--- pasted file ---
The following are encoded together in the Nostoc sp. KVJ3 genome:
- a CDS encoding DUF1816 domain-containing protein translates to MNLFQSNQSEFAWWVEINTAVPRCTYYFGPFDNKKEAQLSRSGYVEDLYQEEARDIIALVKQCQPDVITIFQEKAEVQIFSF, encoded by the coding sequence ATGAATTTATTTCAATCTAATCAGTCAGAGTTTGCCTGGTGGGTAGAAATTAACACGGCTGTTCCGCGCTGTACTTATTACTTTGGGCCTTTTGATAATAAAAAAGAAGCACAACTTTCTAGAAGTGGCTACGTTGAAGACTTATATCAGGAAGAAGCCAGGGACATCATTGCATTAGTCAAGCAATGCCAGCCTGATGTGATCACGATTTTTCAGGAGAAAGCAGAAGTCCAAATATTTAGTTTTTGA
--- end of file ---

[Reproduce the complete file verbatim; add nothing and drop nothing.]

The following are encoded together in the Nostoc sp. KVJ3 genome:
- a CDS encoding DUF1816 domain-containing protein translates to MNLFQSNQSEFAWWVEINTAVPRCTYYFGPFDNKKEAQLSRSGYVEDLYQEEARDIIALVKQCQPDVITIFQEKAEVQIFSF, encoded by the coding sequence ATGAATTTATTTCAATCTAATCAGTCAGAGTTTGCCTGGTGGGTAGAAATTAACACGGCTGTTCCGCGCTGTACTTATTACTTTGGGCCTTTTGATAATAAAAAAGAAGCACAACTTTCTAGAAGTGGCTACGTTGAAGACTTATATCAGGAAGAAGCCAGGGACATCATTGCATTAGTCAAGCAATGCCAGCCTGATGTGATCACGATTTTTCAGGAGAAAGCAGAAGTCCAAATATTTAGTTTTTGA